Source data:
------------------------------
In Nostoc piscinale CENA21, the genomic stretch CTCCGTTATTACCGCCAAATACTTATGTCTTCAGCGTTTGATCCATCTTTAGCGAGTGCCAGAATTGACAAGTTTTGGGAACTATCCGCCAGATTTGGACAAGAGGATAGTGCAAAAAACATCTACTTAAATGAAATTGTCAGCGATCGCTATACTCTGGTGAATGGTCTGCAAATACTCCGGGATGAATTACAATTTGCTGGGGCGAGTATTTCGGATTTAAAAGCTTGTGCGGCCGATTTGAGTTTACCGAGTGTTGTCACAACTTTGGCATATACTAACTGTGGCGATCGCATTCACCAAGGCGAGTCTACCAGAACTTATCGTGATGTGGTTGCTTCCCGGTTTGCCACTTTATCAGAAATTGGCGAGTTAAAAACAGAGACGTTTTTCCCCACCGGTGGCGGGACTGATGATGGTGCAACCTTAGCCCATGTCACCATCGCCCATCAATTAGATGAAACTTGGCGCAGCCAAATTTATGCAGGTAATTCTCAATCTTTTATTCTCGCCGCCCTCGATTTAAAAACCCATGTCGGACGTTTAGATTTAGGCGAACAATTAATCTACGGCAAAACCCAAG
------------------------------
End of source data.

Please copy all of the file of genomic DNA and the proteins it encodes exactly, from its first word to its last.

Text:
In Nostoc piscinale CENA21, the genomic stretch CTCCGTTATTACCGCCAAATACTTATGTCTTCAGCGTTTGATCCATCTTTAGCGAGTGCCAGAATTGACAAGTTTTGGGAACTATCCGCCAGATTTGGACAAGAGGATAGTGCAAAAAACATCTACTTAAATGAAATTGTCAGCGATCGCTATACTCTGGTGAATGGTCTGCAAATACTCCGGGATGAATTACAATTTGCTGGGGCGAGTATTTCGGATTTAAAAGCTTGTGCGGCCGATTTGAGTTTACCGAGTGTTGTCACAACTTTGGCATATACTAACTGTGGCGATCGCATTCACCAAGGCGAGTCTACCAGAACTTATCGTGATGTGGTTGCTTCCCGGTTTGCCACTTTATCAGAAATTGGCGAGTTAAAAACAGAGACGTTTTTCCCCACCGGTGGCGGGACTGATGATGGTGCAACCTTAGCCCATGTCACCATCGCCCATCAATTAGATGAAACTTGGCGCAGCCAAATTTATGCAGGTAATTCTCAATCTTTTATTCTCGCCGCCCTCGATTTAAAAACCCATGTCGGACGTTTAGATTTAGGCGAACAATTAATCTACGGCAAAACCCAAG